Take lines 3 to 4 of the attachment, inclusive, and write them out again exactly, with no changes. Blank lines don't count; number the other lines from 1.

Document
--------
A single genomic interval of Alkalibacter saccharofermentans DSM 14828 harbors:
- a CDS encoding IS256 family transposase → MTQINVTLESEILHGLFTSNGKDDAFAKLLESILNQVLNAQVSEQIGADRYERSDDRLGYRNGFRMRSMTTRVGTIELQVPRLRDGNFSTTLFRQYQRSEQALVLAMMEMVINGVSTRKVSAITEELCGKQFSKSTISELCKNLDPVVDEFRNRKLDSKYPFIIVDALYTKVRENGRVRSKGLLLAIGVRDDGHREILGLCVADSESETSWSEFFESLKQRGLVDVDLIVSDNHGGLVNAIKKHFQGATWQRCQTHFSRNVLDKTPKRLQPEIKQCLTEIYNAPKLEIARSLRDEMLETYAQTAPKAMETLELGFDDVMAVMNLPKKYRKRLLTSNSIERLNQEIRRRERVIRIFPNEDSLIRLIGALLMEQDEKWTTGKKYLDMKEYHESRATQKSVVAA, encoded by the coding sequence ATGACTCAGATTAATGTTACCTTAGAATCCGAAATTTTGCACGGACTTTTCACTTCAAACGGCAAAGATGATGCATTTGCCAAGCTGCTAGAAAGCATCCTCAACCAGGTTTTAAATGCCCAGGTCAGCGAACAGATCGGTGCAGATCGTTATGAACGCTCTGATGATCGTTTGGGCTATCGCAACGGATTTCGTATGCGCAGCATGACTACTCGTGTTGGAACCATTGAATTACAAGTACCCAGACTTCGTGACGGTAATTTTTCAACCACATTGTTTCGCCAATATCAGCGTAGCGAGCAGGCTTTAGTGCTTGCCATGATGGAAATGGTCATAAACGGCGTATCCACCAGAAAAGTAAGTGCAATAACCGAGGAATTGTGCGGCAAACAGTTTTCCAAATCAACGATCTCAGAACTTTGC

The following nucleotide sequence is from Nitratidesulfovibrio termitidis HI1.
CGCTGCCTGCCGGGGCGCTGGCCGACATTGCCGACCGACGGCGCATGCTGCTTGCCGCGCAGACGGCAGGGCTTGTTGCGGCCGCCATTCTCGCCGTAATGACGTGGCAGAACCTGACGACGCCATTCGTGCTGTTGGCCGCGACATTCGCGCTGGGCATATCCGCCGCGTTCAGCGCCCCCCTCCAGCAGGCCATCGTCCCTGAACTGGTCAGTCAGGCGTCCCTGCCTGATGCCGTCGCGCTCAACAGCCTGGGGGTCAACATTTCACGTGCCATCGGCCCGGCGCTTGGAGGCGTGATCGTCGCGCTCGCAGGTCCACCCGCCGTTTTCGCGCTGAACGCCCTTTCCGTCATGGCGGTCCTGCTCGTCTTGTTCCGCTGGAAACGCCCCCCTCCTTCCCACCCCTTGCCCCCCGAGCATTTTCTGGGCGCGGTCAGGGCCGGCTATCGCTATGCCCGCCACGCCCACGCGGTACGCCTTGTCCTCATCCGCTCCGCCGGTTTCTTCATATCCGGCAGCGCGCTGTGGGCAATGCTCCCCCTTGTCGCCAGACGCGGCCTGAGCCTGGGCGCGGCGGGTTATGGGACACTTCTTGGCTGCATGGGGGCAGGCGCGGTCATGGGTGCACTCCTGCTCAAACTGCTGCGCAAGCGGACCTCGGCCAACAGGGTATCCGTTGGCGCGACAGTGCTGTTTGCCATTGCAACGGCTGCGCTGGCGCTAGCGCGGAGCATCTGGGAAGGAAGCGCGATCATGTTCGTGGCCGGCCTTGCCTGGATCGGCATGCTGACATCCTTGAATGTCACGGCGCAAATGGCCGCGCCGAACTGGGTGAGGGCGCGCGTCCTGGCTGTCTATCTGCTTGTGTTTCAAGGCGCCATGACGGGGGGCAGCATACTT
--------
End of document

The following nucleotide sequence is from Nitratidesulfovibrio termitidis HI1.
CGCTGCCTGCCGGGGCGCTGGCCGACATTGCCGACCGACGGCGCATGCTGCTTGCCGCGCAGACGGCAGGGCTTGTTGCGGCCGCCATTCTCGCCGTAATGACGTGGCAGAACCTGACGACGCCATTCGTGCTGTTGGCCGCGACATTCGCGCTGGGCATATCCGCCGCGTTCAGCGCCCCCCTCCAGCAGGCCATCGTCCCTGAACTGGTCAGTCAGGCGTCCCTGCCTGATGCCGTCGCGCTCAACAGCCTGGGGGTCAACATTTCACGTGCCATCGGCCCGGCGCTTGGAGGCGTGATCGTCGCGCTCGCAGGTCCACCCGCCGTTTTCGCGCTGAACGCCCTTTCCGTCATGGCGGTCCTGCTCGTCTTGTTCCGCTGGAAACGCCCCCCTCCTTCCCACCCCTTGCCCCCCGAGCATTTTCTGGGCGCGGTCAGGGCCGGCTATCGCTATGCCCGCCACGCCCACGCGGTACGCCTTGTCCTCATCCGCTCCGCCGGTTTCTTCATATCCGGCAGCGCGCTGTGGGCAATGCTCCCCCTTGTCGCCAGACGCGGCCTGAGCCTGGGCGCGGCGGGTTATGGGACACTTCTTGGCTGCATGGGGGCAGGCGCGGTCATGGGTGCACTCCTGCTCAAACTGCTGCGCAAGCGGACCTCGGCCAACAGGGTATCCGTTGGCGCGACAGTGCTGTTTGCCATTGCAACGGCTGCGCTGGCGCTAGCGCGGAGCATCTGGGAAGGAAGCGCGATCATGTTCGTGGCCGGCCTTGCCTGGATCGGCATGCTGACATCCTTGAATGTCACGGCGCAAATGGCCGCGCCGAACTGGGTGAGGGCGCGCGTCCTGGCTGTCTATCTGCTTGTGTTTCAAGGCGCCATGACGGGGGGCAGCATACTT